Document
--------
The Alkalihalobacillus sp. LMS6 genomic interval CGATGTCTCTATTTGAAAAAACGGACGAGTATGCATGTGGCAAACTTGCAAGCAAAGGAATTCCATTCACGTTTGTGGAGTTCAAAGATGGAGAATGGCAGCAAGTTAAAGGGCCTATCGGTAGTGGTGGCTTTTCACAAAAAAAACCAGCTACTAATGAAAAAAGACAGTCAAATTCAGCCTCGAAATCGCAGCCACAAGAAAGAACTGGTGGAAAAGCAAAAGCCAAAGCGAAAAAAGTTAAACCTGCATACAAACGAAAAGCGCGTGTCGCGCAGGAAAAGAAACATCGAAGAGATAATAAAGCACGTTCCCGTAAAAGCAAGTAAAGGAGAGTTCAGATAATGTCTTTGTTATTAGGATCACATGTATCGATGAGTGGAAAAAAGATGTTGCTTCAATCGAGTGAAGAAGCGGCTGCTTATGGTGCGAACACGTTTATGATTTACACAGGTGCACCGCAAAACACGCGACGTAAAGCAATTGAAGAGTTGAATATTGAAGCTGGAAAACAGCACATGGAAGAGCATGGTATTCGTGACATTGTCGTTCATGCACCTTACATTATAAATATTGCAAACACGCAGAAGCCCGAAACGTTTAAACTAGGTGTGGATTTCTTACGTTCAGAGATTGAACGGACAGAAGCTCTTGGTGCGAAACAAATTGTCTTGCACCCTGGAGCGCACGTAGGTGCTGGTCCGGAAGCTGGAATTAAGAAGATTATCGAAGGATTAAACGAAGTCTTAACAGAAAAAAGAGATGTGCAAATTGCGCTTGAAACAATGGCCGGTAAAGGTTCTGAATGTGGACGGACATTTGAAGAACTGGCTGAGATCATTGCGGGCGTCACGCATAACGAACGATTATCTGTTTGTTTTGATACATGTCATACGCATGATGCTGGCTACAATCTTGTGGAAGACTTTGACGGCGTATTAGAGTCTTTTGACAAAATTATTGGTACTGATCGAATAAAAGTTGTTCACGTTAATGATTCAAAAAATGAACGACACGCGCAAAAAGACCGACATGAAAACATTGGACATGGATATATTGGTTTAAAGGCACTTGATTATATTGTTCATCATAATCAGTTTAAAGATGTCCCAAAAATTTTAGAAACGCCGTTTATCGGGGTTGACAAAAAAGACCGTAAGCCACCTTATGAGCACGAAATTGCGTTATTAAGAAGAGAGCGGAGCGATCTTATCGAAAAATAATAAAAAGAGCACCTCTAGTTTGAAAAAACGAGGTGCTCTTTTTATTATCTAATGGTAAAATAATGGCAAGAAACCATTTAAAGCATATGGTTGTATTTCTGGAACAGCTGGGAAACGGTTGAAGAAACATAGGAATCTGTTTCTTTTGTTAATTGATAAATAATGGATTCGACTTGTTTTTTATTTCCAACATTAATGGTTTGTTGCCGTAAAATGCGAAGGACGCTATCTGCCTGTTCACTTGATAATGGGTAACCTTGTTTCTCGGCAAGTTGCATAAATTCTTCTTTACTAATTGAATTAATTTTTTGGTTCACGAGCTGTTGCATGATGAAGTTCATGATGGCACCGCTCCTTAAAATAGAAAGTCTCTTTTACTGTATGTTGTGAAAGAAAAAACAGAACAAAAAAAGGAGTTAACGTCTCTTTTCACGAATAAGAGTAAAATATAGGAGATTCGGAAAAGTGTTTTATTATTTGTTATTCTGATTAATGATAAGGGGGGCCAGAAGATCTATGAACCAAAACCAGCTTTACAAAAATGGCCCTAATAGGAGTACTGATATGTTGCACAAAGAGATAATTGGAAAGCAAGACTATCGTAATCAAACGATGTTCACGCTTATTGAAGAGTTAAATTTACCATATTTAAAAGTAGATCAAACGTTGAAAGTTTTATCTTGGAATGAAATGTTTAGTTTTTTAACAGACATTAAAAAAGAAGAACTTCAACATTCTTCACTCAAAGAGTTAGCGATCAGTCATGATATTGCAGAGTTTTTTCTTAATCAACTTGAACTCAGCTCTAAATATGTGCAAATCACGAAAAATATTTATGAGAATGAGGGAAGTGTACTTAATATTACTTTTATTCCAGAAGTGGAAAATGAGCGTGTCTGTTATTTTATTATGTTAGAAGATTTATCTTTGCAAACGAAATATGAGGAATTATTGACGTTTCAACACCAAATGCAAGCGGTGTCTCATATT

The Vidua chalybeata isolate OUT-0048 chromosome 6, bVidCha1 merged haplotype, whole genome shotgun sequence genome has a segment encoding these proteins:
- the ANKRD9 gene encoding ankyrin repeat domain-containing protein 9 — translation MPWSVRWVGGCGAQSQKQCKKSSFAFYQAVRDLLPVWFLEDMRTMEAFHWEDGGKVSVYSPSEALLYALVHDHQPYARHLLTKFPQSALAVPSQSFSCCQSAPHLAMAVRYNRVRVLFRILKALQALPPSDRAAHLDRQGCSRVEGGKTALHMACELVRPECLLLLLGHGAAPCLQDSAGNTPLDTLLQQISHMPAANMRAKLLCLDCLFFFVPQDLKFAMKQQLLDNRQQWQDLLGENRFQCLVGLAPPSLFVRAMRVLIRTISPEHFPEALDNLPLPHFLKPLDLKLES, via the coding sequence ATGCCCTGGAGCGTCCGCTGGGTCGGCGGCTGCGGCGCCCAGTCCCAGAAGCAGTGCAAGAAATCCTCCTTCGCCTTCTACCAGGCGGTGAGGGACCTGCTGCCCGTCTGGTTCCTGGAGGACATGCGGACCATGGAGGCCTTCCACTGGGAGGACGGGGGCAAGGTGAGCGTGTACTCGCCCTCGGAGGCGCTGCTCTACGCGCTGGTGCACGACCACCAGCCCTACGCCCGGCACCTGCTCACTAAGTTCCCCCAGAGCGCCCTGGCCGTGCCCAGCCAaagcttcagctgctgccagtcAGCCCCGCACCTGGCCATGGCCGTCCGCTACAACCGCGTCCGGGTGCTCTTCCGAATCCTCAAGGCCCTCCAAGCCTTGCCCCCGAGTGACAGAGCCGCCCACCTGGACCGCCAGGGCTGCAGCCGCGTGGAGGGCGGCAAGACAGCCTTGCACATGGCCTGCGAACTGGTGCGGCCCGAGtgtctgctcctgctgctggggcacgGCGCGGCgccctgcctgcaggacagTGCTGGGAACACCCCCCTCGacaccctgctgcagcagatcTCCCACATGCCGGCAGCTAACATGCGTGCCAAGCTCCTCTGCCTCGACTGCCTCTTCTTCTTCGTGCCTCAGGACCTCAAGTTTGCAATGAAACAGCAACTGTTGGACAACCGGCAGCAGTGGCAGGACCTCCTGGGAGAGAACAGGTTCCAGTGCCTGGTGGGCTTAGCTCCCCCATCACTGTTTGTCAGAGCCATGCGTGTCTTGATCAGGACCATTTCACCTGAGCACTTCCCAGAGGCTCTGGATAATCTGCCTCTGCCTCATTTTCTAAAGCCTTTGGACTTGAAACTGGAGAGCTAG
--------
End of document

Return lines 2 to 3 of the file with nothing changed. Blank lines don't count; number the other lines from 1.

The Vidua chalybeata isolate OUT-0048 chromosome 6, bVidCha1 merged haplotype, whole genome shotgun sequence genome has a segment encoding these proteins:
- the ANKRD9 gene encoding ankyrin repeat domain-containing protein 9 — translation MPWSVRWVGGCGAQSQKQCKKSSFAFYQAVRDLLPVWFLEDMRTMEAFHWEDGGKVSVYSPSEALLYALVHDHQPYARHLLTKFPQSALAVPSQSFSCCQSAPHLAMAVRYNRVRVLFRILKALQALPPSDRAAHLDRQGCSRVEGGKTALHMACELVRPECLLLLLGHGAAPCLQDSAGNTPLDTLLQQISHMPAANMRAKLLCLDCLFFFVPQDLKFAMKQQLLDNRQQWQDLLGENRFQCLVGLAPPSLFVRAMRVLIRTISPEHFPEALDNLPLPHFLKPLDLKLES, via the coding sequence ATGCCCTGGAGCGTCCGCTGGGTCGGCGGCTGCGGCGCCCAGTCCCAGAAGCAGTGCAAGAAATCCTCCTTCGCCTTCTACCAGGCGGTGAGGGACCTGCTGCCCGTCTGGTTCCTGGAGGACATGCGGACCATGGAGGCCTTCCACTGGGAGGACGGGGGCAAGGTGAGCGTGTACTCGCCCTCGGAGGCGCTGCTCTACGCGCTGGTGCACGACCACCAGCCCTACGCCCGGCACCTGCTCACTAAGTTCCCCCAGAGCGCCCTGGCCGTGCCCAGCCAaagcttcagctgctgccagtcAGCCCCGCACCTGGCCATGGCCGTCCGCTACAACCGCGTCCGGGTGCTCTTCCGAATCCTCAAGGCCCTCCAAGCCTTGCCCCCGAGTGACAGAGCCGCCCACCTGGACCGCCAGGGCTGCAGCCGCGTGGAGGGCGGCAAGACAGCCTTGCACATGGCCTGCGAACTGGTGCGGCCCGAGtgtctgctcctgctgctggggcacgGCGCGGCgccctgcctgcaggacagTGCTGGGAACACCCCCCTCGacaccctgctgcagcagatcTCCCACATGCCGGCAGCTAACATGCGTGCCAAGCTCCTCTGCCTCGACTGCCTCTTCTTCTTCGTGCCTCAGGACCTCAAGTTTGCAATGAAACAGCAACTGTTGGACAACCGGCAGCAGTGGCAGGACCTCCTGGGAGAGAACAGGTTCCAGTGCCTGGTGGGCTTAGCTCCCCCATCACTGTTTGTCAGAGCCATGCGTGTCTTGATCAGGACCATTTCACCTGAGCACTTCCCAGAGGCTCTGGATAATCTGCCTCTGCCTCATTTTCTAAAGCCTTTGGACTTGAAACTGGAGAGCTAG